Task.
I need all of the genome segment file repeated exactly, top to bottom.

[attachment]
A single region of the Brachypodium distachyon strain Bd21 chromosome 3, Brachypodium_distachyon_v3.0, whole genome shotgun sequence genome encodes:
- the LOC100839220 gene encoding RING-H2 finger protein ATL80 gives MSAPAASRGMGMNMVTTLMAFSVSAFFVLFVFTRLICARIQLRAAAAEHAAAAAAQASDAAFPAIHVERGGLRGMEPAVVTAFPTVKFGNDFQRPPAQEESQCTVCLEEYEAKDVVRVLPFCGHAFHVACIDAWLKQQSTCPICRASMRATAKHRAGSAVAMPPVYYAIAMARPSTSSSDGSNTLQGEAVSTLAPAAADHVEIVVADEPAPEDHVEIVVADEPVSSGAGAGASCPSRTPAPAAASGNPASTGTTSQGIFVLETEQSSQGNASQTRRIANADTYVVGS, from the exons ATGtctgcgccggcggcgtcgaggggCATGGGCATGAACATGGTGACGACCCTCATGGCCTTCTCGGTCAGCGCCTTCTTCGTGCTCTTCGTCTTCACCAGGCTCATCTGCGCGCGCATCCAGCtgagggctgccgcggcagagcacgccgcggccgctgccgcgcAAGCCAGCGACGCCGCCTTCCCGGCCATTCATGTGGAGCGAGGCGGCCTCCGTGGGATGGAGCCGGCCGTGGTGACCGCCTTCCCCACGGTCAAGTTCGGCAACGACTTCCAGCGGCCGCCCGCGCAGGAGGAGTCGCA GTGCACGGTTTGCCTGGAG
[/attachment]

A single region of the Brachypodium distachyon strain Bd21 chromosome 3, Brachypodium_distachyon_v3.0, whole genome shotgun sequence genome encodes:
- the LOC100839220 gene encoding RING-H2 finger protein ATL80 gives MSAPAASRGMGMNMVTTLMAFSVSAFFVLFVFTRLICARIQLRAAAAEHAAAAAAQASDAAFPAIHVERGGLRGMEPAVVTAFPTVKFGNDFQRPPAQEESQCTVCLEEYEAKDVVRVLPFCGHAFHVACIDAWLKQQSTCPICRASMRATAKHRAGSAVAMPPVYYAIAMARPSTSSSDGSNTLQGEAVSTLAPAAADHVEIVVADEPAPEDHVEIVVADEPVSSGAGAGASCPSRTPAPAAASGNPASTGTTSQGIFVLETEQSSQGNASQTRRIANADTYVVGS, from the exons ATGtctgcgccggcggcgtcgaggggCATGGGCATGAACATGGTGACGACCCTCATGGCCTTCTCGGTCAGCGCCTTCTTCGTGCTCTTCGTCTTCACCAGGCTCATCTGCGCGCGCATCCAGCtgagggctgccgcggcagagcacgccgcggccgctgccgcgcAAGCCAGCGACGCCGCCTTCCCGGCCATTCATGTGGAGCGAGGCGGCCTCCGTGGGATGGAGCCGGCCGTGGTGACCGCCTTCCCCACGGTCAAGTTCGGCAACGACTTCCAGCGGCCGCCCGCGCAGGAGGAGTCGCA GTGCACGGTTTGCCTGGAG